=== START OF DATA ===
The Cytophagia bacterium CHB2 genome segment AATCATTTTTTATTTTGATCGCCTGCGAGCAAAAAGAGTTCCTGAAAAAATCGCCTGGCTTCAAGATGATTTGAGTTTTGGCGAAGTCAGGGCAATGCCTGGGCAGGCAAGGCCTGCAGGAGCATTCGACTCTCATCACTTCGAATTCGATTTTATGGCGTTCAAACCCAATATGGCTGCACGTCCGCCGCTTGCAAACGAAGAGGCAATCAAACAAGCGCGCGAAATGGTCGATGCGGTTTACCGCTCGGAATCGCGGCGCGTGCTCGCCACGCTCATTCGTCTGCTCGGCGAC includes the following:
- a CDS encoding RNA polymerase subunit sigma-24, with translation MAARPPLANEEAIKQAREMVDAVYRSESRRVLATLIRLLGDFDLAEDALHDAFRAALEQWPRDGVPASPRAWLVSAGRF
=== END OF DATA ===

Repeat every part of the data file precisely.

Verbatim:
The Cytophagia bacterium CHB2 genome segment AATCATTTTTTATTTTGATCGCCTGCGAGCAAAAAGAGTTCCTGAAAAAATCGCCTGGCTTCAAGATGATTTGAGTTTTGGCGAAGTCAGGGCAATGCCTGGGCAGGCAAGGCCTGCAGGAGCATTCGACTCTCATCACTTCGAATTCGATTTTATGGCGTTCAAACCCAATATGGCTGCACGTCCGCCGCTTGCAAACGAAGAGGCAATCAAACAAGCGCGCGAAATGGTCGATGCGGTTTACCGCTCGGAATCGCGGCGCGTGCTCGCCACGCTCATTCGTCTGCTCGGCGAC includes the following:
- a CDS encoding RNA polymerase subunit sigma-24, with translation MAARPPLANEEAIKQAREMVDAVYRSESRRVLATLIRLLGDFDLAEDALHDAFRAALEQWPRDGVPASPRAWLVSAGRF